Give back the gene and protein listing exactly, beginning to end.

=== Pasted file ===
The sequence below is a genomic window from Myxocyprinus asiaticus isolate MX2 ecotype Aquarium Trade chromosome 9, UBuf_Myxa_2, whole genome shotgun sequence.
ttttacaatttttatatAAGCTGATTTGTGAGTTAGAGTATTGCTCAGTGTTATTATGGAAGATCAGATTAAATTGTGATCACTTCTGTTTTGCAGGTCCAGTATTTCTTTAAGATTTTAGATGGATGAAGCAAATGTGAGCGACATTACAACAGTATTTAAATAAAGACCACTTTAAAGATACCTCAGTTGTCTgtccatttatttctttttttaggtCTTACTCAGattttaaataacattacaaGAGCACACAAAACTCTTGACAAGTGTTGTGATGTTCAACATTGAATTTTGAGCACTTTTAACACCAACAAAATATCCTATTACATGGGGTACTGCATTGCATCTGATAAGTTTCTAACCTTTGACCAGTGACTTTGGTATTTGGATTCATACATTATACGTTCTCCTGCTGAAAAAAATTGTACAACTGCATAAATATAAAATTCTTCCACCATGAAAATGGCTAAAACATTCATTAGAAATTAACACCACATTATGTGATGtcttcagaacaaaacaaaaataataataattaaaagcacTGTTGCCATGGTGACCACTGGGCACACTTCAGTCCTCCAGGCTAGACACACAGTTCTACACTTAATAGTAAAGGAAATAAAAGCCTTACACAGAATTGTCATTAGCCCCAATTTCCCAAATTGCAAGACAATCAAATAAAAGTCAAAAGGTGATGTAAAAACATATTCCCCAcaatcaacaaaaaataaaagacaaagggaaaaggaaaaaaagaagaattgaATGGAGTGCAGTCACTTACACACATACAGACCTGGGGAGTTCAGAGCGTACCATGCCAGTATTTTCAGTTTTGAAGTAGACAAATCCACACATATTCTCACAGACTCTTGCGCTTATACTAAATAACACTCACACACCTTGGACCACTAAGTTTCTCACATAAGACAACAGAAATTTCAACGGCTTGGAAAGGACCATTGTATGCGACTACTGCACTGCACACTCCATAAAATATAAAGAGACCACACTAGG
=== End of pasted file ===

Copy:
The sequence below is a genomic window from Myxocyprinus asiaticus isolate MX2 ecotype Aquarium Trade chromosome 9, UBuf_Myxa_2, whole genome shotgun sequence.
ttttacaatttttatatAAGCTGATTTGTGAGTTAGAGTATTGCTCAGTGTTATTATGGAAGATCAGATTAAATTGTGATCACTTCTGTTTTGCAGGTCCAGTATTTCTTTAAGATTTTAGATGGATGAAGCAAATGTGAGCGACATTACAACAGTATTTAAATAAAGACCACTTTAAAGATACCTCAGTTGTCTgtccatttatttctttttttaggtCTTACTCAGattttaaataacattacaaGAGCACACAAAACTCTTGACAAGTGTTGTGATGTTCAACATTGAATTTTGAGCACTTTTAACACCAACAAAATATCCTATTACATGGGGTACTGCATTGCATCTGATAAGTTTCTAACCTTTGACCAGTGACTTTGGTATTTGGATTCATACATTATACGTTCTCCTGCTGAAAAAAATTGTACAACTGCATAAATATAAAATTCTTCCACCATGAAAATGGCTAAAACATTCATTAGAAATTAACACCACATTATGTGATGtcttcagaacaaaacaaaaataataataattaaaagcacTGTTGCCATGGTGACCACTGGGCACACTTCAGTCCTCCAGGCTAGACACACAGTTCTACACTTAATAGTAAAGGAAATAAAAGCCTTACACAGAATTGTCATTAGCCCCAATTTCCCAAATTGCAAGACAATCAAATAAAAGTCAAAAGGTGATGTAAAAACATATTCCCCAcaatcaacaaaaaataaaagacaaagggaaaaggaaaaaaagaagaattgaATGGAGTGCAGTCACTTACACACATACAGACCTGGGGAGTTCAGAGCGTACCATGCCAGTATTTTCAGTTTTGAAGTAGACAAATCCACACATATTCTCACAGACTCTTGCGCTTATACTAAATAACACTCACACACCTTGGACCACTAAGTTTCTCACATAAGACAACAGAAATTTCAACGGCTTGGAAAGGACCATTGTATGCGACTACTGCACTGCACACTCCATAAAATATAAAGAGACCACACTAGG